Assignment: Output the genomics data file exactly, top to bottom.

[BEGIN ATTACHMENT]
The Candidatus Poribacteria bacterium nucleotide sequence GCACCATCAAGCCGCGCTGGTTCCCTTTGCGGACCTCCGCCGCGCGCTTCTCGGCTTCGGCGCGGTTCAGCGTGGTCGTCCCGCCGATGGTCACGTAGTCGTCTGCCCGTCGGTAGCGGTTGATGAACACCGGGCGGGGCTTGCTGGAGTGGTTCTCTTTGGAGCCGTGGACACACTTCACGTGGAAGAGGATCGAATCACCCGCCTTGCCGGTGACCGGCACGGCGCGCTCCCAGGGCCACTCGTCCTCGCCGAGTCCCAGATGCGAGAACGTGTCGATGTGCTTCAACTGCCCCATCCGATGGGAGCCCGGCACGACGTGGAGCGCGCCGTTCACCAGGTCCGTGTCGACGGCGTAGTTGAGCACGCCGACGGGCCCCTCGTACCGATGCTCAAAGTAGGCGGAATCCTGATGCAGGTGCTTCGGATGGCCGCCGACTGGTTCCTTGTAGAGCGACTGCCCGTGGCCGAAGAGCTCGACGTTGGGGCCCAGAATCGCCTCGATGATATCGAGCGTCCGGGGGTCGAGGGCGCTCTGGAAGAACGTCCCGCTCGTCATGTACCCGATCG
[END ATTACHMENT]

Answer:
The Candidatus Poribacteria bacterium nucleotide sequence GCACCATCAAGCCGCGCTGGTTCCCTTTGCGGACCTCCGCCGCGCGCTTCTCGGCTTCGGCGCGGTTCAGCGTGGTCGTCCCGCCGATGGTCACGTAGTCGTCTGCCCGTCGGTAGCGGTTGATGAACACCGGGCGGGGCTTGCTGGAGTGGTTCTCTTTGGAGCCGTGGACACACTTCACGTGGAAGAGGATCGAATCACCCGCCTTGCCGGTGACCGGCACGGCGCGCTCCCAGGGCCACTCGTCCTCGCCGAGTCCCAGATGCGAGAACGTGTCGATGTGCTTCAACTGCCCCATCCGATGGGAGCCCGGCACGACGTGGAGCGCGCCGTTCACCAGGTCCGTGTCGACGGCGTAGTTGAGCACGCCGACGGGCCCCTCGTACCGATGCTCAAAGTAGGCGGAATCCTGATGCAGGTGCTTCGGATGGCCGCCGACTGGTTCCTTGTAGAGCGACTGCCCGTGGCCGAAGAGCTCGACGTTGGGGCCCAGAATCGCCTCGATGATATCGAGCGTCCGGGGGTCGAGGGCGCTCTGGAAGAACGTCCCGCTCGTCATGTACCCGATCG